Friday, February 13, 2009

Why Just-In-Time Won't Work For Detroit

The concept of "just-in-time" manufacturing, which minimizes warehousing as a cost-savings and efficiency measure, has been with industry for some time now. JIT as it is known to the economists, began with Ford Motors in the 1920s and was rediscovered after World War II, becoming industry standard within the last 20 years.

But JIT won't work for the Big Three automakers - indeed for any automaker selling cars in the US - and here's why.
Americans can buy virtually anything over the Internet these days -- sex, booze, houses -- everything, that is, but a new car. If you want to buy a new Ford Fusion, you have to go down to your local dealership and haggle with the car salesmen, an unpleasant and daunting task. The process usually subjects consumers to hours in the dealership hotbox and can add hundreds, if not thousands, of dollars to the price of the car. Wouldn't it be nice if you could cut out the middleman and just order your Prius straight from Toyota?

But you can't. And there's one reason why: the car-dealer lobby, which has worked hard to ensure that this will never happen. Since the late 1990s, car dealers have used their considerable political clout to pass or better enforce state franchise laws that in many cases make it a criminal offense for an auto manufacturer to sell a new car to anyone but a state-licensed car dealer. The laws governing who can sell new cars are among the most anti-competitive of any domestic industry. By creating local monopolies for dealerships and prohibiting online sales for new cars, they constitute a major restraint on interstate commerce; in 2001, the Consumer Federation of America estimated [pdf] that the laws added at least $1,500 to the price of every new car.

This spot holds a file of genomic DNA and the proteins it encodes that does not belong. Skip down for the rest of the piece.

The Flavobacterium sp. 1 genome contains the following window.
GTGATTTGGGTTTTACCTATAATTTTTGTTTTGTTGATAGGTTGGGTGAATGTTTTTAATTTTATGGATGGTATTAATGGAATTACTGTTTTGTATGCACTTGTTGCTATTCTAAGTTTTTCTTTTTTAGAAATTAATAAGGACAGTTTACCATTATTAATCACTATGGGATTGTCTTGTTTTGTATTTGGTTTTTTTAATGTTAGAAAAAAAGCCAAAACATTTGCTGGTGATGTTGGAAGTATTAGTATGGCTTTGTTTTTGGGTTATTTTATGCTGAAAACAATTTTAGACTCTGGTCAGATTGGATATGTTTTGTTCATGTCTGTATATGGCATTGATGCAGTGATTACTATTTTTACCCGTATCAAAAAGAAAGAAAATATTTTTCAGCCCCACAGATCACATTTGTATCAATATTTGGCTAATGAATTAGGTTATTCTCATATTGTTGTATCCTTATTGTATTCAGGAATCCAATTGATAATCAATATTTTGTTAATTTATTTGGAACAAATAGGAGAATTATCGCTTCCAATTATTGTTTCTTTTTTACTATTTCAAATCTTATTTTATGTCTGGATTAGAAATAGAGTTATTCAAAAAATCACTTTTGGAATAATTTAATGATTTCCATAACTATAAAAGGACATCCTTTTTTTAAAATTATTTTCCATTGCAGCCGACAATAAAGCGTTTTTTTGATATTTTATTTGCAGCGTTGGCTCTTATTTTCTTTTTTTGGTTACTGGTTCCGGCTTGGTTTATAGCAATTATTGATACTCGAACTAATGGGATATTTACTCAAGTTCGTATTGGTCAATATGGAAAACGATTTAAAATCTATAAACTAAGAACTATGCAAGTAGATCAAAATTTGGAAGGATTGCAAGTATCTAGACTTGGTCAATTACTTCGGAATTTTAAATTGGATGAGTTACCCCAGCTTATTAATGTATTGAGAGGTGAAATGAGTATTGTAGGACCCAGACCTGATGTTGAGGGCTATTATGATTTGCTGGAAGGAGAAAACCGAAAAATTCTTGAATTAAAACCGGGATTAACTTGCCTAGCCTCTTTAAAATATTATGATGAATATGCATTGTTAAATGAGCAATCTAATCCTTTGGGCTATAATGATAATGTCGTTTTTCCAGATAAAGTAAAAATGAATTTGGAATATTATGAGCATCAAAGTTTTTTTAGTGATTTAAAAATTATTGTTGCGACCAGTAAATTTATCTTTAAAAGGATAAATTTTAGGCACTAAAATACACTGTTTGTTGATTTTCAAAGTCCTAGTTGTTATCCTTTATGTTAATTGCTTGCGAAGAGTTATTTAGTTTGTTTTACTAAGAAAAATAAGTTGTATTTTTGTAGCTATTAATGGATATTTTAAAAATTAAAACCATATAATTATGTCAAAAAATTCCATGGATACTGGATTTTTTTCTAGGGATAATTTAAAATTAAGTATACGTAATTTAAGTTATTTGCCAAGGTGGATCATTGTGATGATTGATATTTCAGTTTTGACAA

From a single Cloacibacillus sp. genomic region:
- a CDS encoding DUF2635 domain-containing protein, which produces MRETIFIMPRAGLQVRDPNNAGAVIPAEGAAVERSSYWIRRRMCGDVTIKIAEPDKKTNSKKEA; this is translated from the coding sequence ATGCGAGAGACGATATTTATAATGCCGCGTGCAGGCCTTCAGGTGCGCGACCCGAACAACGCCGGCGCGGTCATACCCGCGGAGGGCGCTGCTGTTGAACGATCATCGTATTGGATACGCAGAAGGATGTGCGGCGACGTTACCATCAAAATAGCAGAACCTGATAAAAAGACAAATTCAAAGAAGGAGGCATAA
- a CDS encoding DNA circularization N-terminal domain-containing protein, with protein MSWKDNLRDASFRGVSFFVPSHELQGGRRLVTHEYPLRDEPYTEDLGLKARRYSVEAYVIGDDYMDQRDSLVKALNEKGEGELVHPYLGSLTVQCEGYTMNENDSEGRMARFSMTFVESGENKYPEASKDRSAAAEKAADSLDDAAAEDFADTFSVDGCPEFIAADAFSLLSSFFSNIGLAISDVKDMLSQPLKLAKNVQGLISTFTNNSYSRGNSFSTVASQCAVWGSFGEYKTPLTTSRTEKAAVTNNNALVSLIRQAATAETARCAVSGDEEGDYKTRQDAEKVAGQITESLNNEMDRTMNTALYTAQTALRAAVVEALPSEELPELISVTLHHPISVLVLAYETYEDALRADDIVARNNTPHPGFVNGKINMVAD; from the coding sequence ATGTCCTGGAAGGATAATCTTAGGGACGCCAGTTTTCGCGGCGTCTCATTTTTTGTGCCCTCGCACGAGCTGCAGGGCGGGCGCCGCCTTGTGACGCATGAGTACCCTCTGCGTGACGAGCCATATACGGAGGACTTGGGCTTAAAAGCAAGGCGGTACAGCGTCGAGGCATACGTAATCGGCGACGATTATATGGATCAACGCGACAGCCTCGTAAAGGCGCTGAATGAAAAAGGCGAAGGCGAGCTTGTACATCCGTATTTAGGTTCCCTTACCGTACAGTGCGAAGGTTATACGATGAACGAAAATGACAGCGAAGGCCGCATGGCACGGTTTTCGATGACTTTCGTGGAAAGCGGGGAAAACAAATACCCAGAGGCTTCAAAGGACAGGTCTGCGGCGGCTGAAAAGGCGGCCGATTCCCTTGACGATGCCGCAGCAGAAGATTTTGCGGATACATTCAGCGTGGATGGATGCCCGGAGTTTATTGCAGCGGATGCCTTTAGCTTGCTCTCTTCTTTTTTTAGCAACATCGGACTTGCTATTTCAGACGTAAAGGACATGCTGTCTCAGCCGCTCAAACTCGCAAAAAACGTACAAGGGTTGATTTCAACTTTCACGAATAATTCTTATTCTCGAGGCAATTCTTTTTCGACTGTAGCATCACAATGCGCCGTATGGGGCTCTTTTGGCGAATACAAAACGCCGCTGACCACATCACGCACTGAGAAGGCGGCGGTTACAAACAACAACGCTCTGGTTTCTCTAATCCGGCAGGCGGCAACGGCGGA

These parochial state laws also make the distribution system for new cars incredibly inefficient and expensive, one factor in the financial problems facing the Big Three in Detroit. Online sales would help companies like GM and Chrysler align production to sales better by allowing more people to buy their cars built-to-order from the factory, rather than having Detroit send out truckloads of vehicles to sit around on dealer lots for months in the hopes that a rebate offer will finally entice someone to buy them.

Attempts to repeal the laws that require this, or to make exceptions, have been soundly thrashed by the dealers' lobby. Even the Big Three - who have seen the benefit of online ordering and JIT production - have been sent home by their own dealership industry.

JIT for Internet purchases could revolutionise the auto industry just as it has apparel, computers and other manufacturing sectors. But the local dealership won't let them: it'd rather hang on to its monopoly status and hefty commission/fee schedule. Which means that, rather than adopting a build-to-order model for cars, Detroit is forced to produce masses of vehicles that then sit at distribution centers or dealers' lots until the dealers can coax someone into buying. This isn't good for consumers, and it isn't good for the Big Three which have enough troubles. Yet somehow this archaic business model has been allowed to persist.

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